Is the City of Spokane Valley in debt? In fact, we did have a start-up loan of $3.69 million dollars. We had three years to pay it off, but actually were able to fully repay it by the end of 2004, 1¾ years after incorporation. It's true that we have outstanding debt; however, they were decisions that reflect a wise use of our citizens' money. First, we issued $7 million in bonds to build CenterPlace, a facility that was approved by voters as one of three projects funded by the Public Facilities District. The money to repay the CenterPlace bonds comes from the PFD. Second, we issued $2.43 million in bonds to leverage state and federal grants for various street capital projects in the City. As a result of our successful grant applications, only about 18% of the cost of those street projects is paid for with City dollars.

Have our taxes gone up since the City incorporated? Our property tax rate has not gone up - in fact, it's gone down, because the unincorporated county road tax was higher than the City's share of the total property tax bill. The difference varies depending upon which Fire District you're annexed to. The dollar amount of your property tax bill may have gone up if the value of your property has increased. The County assessor's office is required under state law to periodically re-assess existing properties.

Council raised the stormwater fee, which appears on our property tax bills, to $21 per year for single-family households, which is the same as that charged by Spokane County. (Multi-family, commercial and industrial properties pay an equivalent rate, depending upon the size of their buildings and parking lots.) The City raised this fee so it could gear up its stormwater program to comply with state and federal stormwater requirements related to the Safe Drinking Water Act and the Clean Water Act. Some of our upcoming activities include developing a schedule to clean and maintain our dry wells (the City owns about 5,600), swales (about 900), catch basins (about 1,900) and curb inlets (about 1,300). This will cut down on flooding across certain roadways in times of heavy rainfall or snow run-off.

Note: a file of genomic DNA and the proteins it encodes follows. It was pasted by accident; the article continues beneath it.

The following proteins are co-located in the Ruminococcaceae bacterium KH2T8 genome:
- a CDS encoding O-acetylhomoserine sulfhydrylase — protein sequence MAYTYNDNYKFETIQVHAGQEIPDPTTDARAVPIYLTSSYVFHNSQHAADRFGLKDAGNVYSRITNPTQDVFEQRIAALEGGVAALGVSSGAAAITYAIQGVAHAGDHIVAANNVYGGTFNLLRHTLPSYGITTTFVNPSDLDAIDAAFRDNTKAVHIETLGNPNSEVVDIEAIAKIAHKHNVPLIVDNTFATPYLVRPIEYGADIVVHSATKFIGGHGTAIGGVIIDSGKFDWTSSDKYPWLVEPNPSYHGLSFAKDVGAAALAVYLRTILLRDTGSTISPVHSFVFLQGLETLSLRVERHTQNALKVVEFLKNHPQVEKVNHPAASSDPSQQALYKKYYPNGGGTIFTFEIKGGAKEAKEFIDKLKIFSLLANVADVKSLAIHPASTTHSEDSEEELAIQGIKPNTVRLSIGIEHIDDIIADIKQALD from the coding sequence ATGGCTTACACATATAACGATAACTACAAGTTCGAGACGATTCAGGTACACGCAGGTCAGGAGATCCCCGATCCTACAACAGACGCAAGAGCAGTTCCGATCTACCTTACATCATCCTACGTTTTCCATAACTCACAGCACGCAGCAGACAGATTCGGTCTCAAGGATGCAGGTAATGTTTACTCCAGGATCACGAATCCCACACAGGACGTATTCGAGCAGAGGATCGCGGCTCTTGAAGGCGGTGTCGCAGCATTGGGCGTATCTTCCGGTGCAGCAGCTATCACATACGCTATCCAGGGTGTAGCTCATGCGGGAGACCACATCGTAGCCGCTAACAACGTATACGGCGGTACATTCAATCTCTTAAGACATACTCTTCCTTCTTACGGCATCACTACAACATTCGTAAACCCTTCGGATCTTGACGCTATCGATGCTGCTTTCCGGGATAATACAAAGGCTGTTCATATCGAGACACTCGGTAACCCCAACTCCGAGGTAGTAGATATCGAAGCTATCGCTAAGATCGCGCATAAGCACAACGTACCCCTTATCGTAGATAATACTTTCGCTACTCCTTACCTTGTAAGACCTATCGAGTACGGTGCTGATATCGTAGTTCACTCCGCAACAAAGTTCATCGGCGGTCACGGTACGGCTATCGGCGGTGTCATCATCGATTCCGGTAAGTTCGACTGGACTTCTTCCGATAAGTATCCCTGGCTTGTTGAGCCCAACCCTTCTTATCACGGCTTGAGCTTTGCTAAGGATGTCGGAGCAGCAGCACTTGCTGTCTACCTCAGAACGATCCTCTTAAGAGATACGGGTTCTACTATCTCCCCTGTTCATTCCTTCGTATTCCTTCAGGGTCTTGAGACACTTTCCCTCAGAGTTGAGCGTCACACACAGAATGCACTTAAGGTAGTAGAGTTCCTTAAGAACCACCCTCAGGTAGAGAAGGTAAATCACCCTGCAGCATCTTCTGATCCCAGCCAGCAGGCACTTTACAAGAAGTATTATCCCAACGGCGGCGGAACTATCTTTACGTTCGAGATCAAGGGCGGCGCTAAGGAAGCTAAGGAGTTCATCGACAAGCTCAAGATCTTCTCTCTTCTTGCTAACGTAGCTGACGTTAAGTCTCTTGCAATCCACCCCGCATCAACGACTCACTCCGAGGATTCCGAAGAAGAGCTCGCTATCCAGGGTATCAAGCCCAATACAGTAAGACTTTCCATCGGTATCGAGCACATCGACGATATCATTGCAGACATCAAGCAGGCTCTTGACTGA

Has the number of Police Officers in Spokane Valley been cut? No, Spokane Valley continues to contract with the Spokane County Sheriff's Office for law enforcement at the same service level, with the exception of crime check, which was a change that took place for the whole region. In 2003, the City's total law enforcement staffing was 101.5. It changed slightly in 2004, to 100.767, due to a shift in the way regional drug investigations are handled.

Have City taxes increased my cable bill? Since incorporation, Spokane Valley has been operating according to the County franchise with Comcast cable. We have not made any changes to the franchise fee, or to the way that fee is calculated. Cities and Counties have little control over the amount a cable company charges for its services. According to federal law, local governments are only allowed to comment on the cost of Basic Tier services. It is our understanding that Comcast's charge for Basic Tier services is below the threshold amount allowed by federal law.

Please note that the City of Spokane recently changed the methodology for calculating its franchise fee, which may result in an increase to customers. Comcast has been diligent about updating its database to ensure that change only affects those customers within the city limits of Spokane. However, if you live in Spokane Valley and are being incorrectly charged because of this change, please contact us or Comcast and they will correct it.

Have you heard something about Spokane Valley, and wondered if it's true? E-mail us at mythorfact@spokanevalley.org and we'll try to find an answer for you.